BBC's Gardener's World

So this is my secret gardener crush, except that I'm married and er...straight. Maybe I wish she was a friend? Who am I kidding-it's envy. Pure and simple. I want her hair, I want her job, I want her dog. Isn't that just lovely. She is one Alys Fowler, the garden manager at Berryfields, the garden where the BBC's Gardener's World is filmed. Have a peek at her blog, which is interesting and well-written. Watch her video on winter pruning- she knows her stuff. And tell her Rosa sent you. We're old friends.
"One's television is brilliant...."
Everyone always says that British TV is more interesting, and I'd have to agree, but then again, I like TV shows about British garden history and period reality shows like Regency House Party, as well as cute little shorts like 'What The Romans Did For Us' which has that distinctly public television/shapeless-cardigan-with-holey-elbows feel. Yep, I'm getting old.
Hobbits, All
One more reason to love the Brits is for their centuries-old love affair with gardening. Case in point, Gardener's World, which is prime time, (Friday nights, I believe) and watched by everyone. Not just old people and crunchy yuppies, but everyone. The Gardener's World presenters are all good-looking and rugged as they put poly-tunnels over their lettuce beds and create little habitats for hedgehogs at the edges of the garden. They appear so at ease as they pot up cuttings, create wildflower meadows and do a hundred little things that would utterly confound me. While B and I lived in Scotland, the Chelsea Flower Show in London had live coverage, all weekend long. Can you picture that happening in the U.S.? I can't.
And strangely, a lot of these gardening superstars have names that sound like stage names, so well are they suited to their jobs: Bob Flowerdew, Pippa Greenwood, Alan Titmarsh, Bunny Guiness. But then again, the British are known for their propensity for silly-sounding names, as evidenced in my next post.........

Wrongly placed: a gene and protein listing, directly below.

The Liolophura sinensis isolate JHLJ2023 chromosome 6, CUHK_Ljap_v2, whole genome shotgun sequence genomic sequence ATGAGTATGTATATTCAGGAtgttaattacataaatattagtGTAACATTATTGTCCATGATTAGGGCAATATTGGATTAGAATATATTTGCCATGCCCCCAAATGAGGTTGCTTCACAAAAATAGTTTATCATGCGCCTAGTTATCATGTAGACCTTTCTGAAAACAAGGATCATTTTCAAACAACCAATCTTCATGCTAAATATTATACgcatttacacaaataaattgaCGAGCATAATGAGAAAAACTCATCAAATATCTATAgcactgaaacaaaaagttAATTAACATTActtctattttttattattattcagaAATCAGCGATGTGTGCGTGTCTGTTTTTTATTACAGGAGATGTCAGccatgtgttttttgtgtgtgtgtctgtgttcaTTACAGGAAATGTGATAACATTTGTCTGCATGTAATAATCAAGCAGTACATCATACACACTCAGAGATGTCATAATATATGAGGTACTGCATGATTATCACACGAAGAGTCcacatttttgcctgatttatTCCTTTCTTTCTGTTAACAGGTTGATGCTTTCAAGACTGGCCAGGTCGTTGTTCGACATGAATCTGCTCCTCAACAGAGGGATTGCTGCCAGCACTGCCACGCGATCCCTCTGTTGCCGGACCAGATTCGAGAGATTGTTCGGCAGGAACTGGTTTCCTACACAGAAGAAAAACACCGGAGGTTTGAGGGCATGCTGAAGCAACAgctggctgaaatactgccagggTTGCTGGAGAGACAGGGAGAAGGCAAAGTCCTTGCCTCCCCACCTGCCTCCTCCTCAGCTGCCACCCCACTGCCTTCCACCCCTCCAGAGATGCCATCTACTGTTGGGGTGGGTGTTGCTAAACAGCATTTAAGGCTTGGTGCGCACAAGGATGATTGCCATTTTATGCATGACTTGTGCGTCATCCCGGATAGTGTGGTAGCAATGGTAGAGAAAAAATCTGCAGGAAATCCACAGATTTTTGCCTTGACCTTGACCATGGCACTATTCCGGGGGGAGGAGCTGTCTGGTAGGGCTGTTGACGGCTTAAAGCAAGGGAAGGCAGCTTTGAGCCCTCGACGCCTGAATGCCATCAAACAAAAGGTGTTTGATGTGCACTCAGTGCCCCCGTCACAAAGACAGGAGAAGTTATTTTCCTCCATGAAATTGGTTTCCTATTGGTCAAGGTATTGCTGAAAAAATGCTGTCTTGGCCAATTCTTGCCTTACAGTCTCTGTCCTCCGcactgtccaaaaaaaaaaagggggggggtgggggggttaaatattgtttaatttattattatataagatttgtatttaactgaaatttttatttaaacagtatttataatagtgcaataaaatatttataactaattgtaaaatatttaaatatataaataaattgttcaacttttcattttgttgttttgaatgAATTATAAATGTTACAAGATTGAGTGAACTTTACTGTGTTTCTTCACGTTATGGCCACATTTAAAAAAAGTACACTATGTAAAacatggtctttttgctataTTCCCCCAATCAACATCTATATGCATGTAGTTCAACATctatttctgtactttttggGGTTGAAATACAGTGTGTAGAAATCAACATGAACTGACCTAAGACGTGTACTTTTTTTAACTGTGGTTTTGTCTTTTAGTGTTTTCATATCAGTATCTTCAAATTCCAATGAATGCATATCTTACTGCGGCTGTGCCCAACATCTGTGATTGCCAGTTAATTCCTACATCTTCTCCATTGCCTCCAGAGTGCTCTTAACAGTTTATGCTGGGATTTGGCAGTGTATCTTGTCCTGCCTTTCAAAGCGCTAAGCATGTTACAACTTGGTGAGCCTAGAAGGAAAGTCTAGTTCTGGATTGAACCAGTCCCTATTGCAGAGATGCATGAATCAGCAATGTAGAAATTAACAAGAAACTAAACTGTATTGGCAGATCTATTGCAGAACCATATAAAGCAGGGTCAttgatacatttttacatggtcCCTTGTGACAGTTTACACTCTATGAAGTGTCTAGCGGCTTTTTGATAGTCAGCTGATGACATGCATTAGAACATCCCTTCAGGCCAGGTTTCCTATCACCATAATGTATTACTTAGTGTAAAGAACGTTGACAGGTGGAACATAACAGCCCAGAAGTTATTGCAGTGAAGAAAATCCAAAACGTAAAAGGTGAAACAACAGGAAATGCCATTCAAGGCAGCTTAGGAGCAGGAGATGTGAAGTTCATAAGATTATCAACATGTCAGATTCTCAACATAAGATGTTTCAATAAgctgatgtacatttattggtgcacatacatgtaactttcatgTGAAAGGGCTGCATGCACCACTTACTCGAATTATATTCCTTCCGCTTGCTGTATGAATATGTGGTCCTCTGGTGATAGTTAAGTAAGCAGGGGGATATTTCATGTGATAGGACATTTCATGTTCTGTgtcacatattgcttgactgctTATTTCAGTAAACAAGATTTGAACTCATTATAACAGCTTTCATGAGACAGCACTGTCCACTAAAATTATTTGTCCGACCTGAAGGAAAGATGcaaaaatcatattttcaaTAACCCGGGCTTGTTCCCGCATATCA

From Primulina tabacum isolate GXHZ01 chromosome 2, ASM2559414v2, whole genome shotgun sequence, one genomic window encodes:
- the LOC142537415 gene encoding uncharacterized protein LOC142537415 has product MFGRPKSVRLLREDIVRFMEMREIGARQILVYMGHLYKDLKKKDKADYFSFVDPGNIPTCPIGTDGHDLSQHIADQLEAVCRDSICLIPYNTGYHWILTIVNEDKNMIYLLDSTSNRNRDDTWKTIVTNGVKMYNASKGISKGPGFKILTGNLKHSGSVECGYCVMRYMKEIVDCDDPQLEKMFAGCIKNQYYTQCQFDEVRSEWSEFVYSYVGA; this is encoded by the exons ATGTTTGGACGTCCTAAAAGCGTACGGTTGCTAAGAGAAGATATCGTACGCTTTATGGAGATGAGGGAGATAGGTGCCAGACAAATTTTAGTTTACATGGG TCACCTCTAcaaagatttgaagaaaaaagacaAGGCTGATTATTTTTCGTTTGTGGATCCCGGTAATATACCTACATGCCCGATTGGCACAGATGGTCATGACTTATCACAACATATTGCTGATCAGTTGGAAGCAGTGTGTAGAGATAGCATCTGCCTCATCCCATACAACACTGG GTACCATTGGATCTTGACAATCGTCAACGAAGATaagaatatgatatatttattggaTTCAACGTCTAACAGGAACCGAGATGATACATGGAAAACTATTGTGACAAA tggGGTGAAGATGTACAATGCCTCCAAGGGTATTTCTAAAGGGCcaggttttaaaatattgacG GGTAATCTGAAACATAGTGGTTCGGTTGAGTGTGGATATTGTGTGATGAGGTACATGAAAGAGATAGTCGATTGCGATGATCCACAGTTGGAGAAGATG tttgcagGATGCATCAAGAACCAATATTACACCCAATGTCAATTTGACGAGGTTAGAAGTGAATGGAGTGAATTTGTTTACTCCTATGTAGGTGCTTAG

1 comment:

Camille said...

I think I may have a crush, too!

Read Your Way Through the Garden: Choice Tomes From Garden Literature

  • A Book of Salvias by Betsy Clebsch
  • Botany for Gardeners by Brian Capon
  • Making Bentwood Trellises by Jim Long
  • RHS Encyclopedia of Plants & Flowers
  • Rose Primer: An Organic Approach to Rose Selection & Care by Orin Martin
  • Start With the Soil by Grace Gershuny
  • Sunset Western Garden Book
  • Sunset Western Landscaping Book
  • The Book of Garden Secrets by Patent & Bilderback
  • The Concise Oxford Dictionary of Botany
  • the Gardener's Table: A Guide to Natural Vegetable Growing and Cooking by Richard Merrill & Joe Ortiz
  • The Gardener's Year by Karel Capek
  • The Hutchinson Dictionary of Plant Names: Common & Botanical
  • We Made A Garden by Margaret Fish

lotsa latin: rosa's botanical & etymological ruminations

  • vespertinus: flowers in the evening
  • vernalis:spring
  • veni vidi nates calcalvi: we came, we saw, we kicked butt. This was printed on a T shirt I bought at Abbot's Thrift many years ago. It encircled the NEA symbol. I wish I knew why.
  • superciliaris: shaped like an eyebrow ex: sturnella superciliaris, the White-browed Blackbird
  • rosa-sinensis: species of Hibiscus: Hibiscus rosa-sinensis. Lit. Rosa of China, so named by British plant hunters.
  • placentiformis: shaped like a cake ex: discocactus placentiformis
  • nudiflorus: flowers before leaves show ex: flowering quince, magnolia
  • nivalis: growing in or near snow ex: galanthus nivalis (common snowdrop)
  • muralis: growing on walls
  • mirabilis: marvellous, wonderful
  • formosa: beautiful ex: dicentra formosa, a.k.a.western bleeding heart/dutchman's breeches/lady in a bath
  • carpe vitam: get a life
  • Carolus Linnaeus: Latinized name of Carl von Linne (1707-1778), Swedish naturalist considered the father of plant taxonomy. Whatta guy.